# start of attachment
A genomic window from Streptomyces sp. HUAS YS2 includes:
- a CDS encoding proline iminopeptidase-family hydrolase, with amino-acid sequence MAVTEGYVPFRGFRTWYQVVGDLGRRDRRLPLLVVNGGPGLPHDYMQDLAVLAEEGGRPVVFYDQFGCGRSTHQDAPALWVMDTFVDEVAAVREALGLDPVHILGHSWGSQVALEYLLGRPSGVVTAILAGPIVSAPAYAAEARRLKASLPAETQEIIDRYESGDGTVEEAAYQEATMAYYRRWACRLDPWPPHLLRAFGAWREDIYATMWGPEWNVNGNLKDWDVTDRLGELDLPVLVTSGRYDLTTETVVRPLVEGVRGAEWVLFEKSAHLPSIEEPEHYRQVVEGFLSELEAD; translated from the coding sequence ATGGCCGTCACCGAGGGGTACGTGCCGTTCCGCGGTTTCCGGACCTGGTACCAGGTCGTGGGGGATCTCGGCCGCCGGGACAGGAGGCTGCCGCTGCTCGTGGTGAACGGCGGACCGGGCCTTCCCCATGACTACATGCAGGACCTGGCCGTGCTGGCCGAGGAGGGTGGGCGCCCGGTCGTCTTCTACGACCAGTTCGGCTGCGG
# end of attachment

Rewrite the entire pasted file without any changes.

A genomic window from Streptomyces sp. HUAS YS2 includes:
- a CDS encoding proline iminopeptidase-family hydrolase, with amino-acid sequence MAVTEGYVPFRGFRTWYQVVGDLGRRDRRLPLLVVNGGPGLPHDYMQDLAVLAEEGGRPVVFYDQFGCGRSTHQDAPALWVMDTFVDEVAAVREALGLDPVHILGHSWGSQVALEYLLGRPSGVVTAILAGPIVSAPAYAAEARRLKASLPAETQEIIDRYESGDGTVEEAAYQEATMAYYRRWACRLDPWPPHLLRAFGAWREDIYATMWGPEWNVNGNLKDWDVTDRLGELDLPVLVTSGRYDLTTETVVRPLVEGVRGAEWVLFEKSAHLPSIEEPEHYRQVVEGFLSELEAD; translated from the coding sequence ATGGCCGTCACCGAGGGGTACGTGCCGTTCCGCGGTTTCCGGACCTGGTACCAGGTCGTGGGGGATCTCGGCCGCCGGGACAGGAGGCTGCCGCTGCTCGTGGTGAACGGCGGACCGGGCCTTCCCCATGACTACATGCAGGACCTGGCCGTGCTGGCCGAGGAGGGTGGGCGCCCGGTCGTCTTCTACGACCAGTTCGGCTGCGG